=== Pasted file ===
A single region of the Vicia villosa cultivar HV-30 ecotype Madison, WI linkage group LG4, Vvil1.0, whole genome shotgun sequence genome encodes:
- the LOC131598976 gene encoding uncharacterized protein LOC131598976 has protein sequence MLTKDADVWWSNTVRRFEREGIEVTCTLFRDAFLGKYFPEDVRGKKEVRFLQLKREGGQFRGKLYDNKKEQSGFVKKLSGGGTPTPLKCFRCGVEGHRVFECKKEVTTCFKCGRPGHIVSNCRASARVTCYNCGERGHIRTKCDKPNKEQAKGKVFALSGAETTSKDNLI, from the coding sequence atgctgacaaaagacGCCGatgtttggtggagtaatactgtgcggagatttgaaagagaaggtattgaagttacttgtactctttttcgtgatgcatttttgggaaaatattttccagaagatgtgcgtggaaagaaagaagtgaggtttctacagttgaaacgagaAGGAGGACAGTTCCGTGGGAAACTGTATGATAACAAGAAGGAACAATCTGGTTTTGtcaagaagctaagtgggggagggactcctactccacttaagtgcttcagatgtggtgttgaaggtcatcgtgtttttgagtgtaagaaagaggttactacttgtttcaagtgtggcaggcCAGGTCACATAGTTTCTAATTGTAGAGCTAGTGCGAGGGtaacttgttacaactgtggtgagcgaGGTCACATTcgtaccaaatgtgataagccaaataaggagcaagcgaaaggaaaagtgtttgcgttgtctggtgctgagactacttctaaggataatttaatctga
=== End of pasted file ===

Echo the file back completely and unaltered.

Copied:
A single region of the Vicia villosa cultivar HV-30 ecotype Madison, WI linkage group LG4, Vvil1.0, whole genome shotgun sequence genome encodes:
- the LOC131598976 gene encoding uncharacterized protein LOC131598976 has protein sequence MLTKDADVWWSNTVRRFEREGIEVTCTLFRDAFLGKYFPEDVRGKKEVRFLQLKREGGQFRGKLYDNKKEQSGFVKKLSGGGTPTPLKCFRCGVEGHRVFECKKEVTTCFKCGRPGHIVSNCRASARVTCYNCGERGHIRTKCDKPNKEQAKGKVFALSGAETTSKDNLI, from the coding sequence atgctgacaaaagacGCCGatgtttggtggagtaatactgtgcggagatttgaaagagaaggtattgaagttacttgtactctttttcgtgatgcatttttgggaaaatattttccagaagatgtgcgtggaaagaaagaagtgaggtttctacagttgaaacgagaAGGAGGACAGTTCCGTGGGAAACTGTATGATAACAAGAAGGAACAATCTGGTTTTGtcaagaagctaagtgggggagggactcctactccacttaagtgcttcagatgtggtgttgaaggtcatcgtgtttttgagtgtaagaaagaggttactacttgtttcaagtgtggcaggcCAGGTCACATAGTTTCTAATTGTAGAGCTAGTGCGAGGGtaacttgttacaactgtggtgagcgaGGTCACATTcgtaccaaatgtgataagccaaataaggagcaagcgaaaggaaaagtgtttgcgttgtctggtgctgagactacttctaaggataatttaatctga